Johnson v. State , 303 Ark. 560 ( 1990 )

  • 798 S.W.2d 108 (1990)
    303 Ark. 560

    Robert Eugene JOHNSON, Appellant,
    STATE of Arkansas, Appellee.

    No. CR 90-201.

    Supreme Court of Arkansas.

    November 5, 1990.

    Robert Johnson, pro se.

    Steve Clark, Atty. Gen., Little Rock, for appellee.


    The appellant Robert Eugene Johnson was convicted on January 15, 1988, of burglary and misdemeanor theft of property. He was sentenced as an habitual offender to thirty years imprisonment. The Court of Appeals affirmed. Johnson v. State, 26 Ark.App. 220, 762 S.W.2d 804 (1989). The mandate was issued on January 31, 1989. On May 8, 1990, appellant filed a petition to correct sentence pursuant to Ark.Code Ann. § 16-90-111 (1987), alleging that the sentence imposed on him was illegal because it was not ordered served consecutively to sentences imposed for prior felony convictions. The trial court denied the petition, and the appellant has lodged the record on appeal. He now seeks appointment of counsel.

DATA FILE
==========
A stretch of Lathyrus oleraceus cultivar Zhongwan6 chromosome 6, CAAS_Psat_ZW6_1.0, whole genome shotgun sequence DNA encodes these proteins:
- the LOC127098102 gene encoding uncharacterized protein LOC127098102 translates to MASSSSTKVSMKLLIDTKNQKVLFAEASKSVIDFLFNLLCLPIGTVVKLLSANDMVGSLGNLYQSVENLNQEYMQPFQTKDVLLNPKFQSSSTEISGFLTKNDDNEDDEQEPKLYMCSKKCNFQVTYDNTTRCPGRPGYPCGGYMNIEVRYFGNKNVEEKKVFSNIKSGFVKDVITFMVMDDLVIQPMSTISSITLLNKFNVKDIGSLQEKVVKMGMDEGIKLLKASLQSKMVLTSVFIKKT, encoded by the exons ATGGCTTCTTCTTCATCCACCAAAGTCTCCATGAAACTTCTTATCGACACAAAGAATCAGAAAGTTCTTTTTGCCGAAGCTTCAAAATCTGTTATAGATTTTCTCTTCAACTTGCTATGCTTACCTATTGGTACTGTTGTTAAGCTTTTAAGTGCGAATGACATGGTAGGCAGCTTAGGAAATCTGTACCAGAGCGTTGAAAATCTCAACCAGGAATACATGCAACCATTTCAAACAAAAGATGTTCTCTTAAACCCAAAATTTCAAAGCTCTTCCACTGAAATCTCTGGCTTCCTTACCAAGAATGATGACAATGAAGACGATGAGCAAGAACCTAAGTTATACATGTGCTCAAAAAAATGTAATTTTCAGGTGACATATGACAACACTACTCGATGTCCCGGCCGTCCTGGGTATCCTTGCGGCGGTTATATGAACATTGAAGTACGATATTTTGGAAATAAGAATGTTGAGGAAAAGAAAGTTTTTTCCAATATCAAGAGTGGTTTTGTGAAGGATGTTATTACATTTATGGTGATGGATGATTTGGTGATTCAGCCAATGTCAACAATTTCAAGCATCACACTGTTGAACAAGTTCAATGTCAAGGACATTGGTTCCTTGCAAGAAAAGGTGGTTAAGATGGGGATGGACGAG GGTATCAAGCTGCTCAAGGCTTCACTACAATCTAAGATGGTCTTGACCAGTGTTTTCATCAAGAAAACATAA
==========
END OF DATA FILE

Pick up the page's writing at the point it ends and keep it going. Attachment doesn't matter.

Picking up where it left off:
The motion is denied and the appeal is dismissed because there is clearly no merit to the appeal. We will not appoint counsel to continue with an appeal which cannot prevail. See Glick v. Lockhart, 288 Ark. 417, 706 S.W.2d 178 (1986).

    Arkansas Code Annotated XX-XX-XXX (1987) provides that the circuit court may correct an illegal sentence at any time and may correct a sentence imposed in an illegal manner within one-hundred-twenty days after the sentence was imposed or within one-hundred-twenty days after receipt of a mandate issued upon affirmance of the judgment or dismissal of an appeal of the judgment. Appellant here did not file his petition in the trial court within one-hundred-twenty days of either the date the sentence was imposed or the date the mandate was received upon affirmance. After a lapse of one-hundred-twenty days of the date sentence was imposed or the mandate was received, a sentence may be modified under the statute only if the sentence is illegal on its face. Williams v. State, 291 Ark. 255, 724 S.W.2d 158 (1987); Abdullah v. State, 290 Ark. 537, 720 S.W.2d 902 (1986). Appellant's contention that his sentence should have been ordered served consecutively to other sentences was not sufficient to show that the judgment entered against him was illegal on its face. As appellant failed to file a timely *109 petition under the rule, he was not entitled to any relief in the trial court.

    Motion denied and appeal dismissed.